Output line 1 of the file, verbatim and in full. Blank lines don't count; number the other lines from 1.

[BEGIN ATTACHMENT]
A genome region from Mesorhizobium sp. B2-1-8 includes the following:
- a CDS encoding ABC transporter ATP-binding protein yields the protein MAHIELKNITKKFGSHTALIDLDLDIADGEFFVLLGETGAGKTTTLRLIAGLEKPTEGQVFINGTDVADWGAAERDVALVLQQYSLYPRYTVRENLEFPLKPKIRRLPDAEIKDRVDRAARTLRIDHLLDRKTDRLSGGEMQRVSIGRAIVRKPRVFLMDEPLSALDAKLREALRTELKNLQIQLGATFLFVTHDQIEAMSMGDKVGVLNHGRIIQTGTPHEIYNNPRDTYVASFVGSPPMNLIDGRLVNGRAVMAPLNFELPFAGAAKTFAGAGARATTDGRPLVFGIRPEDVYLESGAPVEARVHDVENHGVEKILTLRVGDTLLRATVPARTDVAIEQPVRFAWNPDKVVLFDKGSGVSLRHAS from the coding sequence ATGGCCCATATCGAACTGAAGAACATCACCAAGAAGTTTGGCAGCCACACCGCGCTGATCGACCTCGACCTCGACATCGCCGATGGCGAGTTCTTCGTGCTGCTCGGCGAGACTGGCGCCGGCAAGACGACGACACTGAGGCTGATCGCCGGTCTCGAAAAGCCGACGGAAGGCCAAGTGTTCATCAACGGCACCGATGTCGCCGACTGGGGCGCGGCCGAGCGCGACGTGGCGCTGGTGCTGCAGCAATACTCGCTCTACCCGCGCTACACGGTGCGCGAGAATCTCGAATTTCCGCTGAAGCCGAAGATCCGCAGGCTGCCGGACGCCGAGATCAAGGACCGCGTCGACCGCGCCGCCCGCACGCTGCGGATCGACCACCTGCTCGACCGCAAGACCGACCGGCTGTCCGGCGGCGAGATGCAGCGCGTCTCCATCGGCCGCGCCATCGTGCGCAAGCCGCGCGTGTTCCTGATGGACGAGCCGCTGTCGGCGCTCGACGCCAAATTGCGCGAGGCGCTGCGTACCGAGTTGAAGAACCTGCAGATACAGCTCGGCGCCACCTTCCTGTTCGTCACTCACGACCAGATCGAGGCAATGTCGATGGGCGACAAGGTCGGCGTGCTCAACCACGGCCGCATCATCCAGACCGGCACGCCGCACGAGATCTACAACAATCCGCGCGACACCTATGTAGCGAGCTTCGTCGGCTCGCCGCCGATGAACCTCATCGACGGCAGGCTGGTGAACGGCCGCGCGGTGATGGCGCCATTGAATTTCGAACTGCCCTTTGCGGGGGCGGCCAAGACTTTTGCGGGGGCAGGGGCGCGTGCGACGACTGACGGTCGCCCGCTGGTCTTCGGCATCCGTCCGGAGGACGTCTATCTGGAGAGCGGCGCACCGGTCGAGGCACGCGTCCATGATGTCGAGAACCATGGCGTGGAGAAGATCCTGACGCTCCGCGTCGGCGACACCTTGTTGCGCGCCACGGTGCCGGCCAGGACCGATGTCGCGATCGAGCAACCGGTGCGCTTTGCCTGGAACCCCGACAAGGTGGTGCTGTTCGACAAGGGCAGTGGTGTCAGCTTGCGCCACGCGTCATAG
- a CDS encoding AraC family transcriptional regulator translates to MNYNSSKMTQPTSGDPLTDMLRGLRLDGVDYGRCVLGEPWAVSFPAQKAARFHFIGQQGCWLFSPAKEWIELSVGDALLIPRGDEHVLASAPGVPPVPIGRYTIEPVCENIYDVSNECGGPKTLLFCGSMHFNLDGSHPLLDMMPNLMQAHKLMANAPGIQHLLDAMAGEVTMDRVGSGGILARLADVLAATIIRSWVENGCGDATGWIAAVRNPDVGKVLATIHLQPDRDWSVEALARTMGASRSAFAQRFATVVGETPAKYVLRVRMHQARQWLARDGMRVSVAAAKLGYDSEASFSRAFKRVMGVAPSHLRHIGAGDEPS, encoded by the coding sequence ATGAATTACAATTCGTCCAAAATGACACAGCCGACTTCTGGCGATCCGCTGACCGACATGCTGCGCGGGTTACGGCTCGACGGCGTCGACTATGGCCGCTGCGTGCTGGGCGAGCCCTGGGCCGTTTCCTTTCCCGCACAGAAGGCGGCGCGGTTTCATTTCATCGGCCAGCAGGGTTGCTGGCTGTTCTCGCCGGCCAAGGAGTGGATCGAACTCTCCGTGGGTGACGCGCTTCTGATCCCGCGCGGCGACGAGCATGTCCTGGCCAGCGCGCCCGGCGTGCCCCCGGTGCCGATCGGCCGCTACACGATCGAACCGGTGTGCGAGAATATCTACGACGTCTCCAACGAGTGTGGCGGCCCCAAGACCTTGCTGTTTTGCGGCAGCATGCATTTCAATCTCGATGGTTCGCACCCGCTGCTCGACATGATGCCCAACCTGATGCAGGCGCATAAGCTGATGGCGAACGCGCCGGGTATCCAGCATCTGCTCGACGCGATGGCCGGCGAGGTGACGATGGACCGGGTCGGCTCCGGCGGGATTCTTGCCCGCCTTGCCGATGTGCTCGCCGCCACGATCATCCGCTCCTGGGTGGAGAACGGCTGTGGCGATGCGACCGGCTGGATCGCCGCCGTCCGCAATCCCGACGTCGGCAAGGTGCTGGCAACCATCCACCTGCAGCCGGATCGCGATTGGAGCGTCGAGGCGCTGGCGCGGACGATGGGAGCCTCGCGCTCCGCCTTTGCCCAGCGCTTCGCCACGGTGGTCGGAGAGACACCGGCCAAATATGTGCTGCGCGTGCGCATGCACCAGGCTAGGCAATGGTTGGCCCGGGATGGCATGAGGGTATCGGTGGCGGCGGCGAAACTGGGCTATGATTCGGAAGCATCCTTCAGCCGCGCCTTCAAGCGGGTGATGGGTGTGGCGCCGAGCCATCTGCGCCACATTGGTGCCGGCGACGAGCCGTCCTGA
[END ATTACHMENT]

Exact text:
A genome region from Mesorhizobium sp. B2-1-8 includes the following: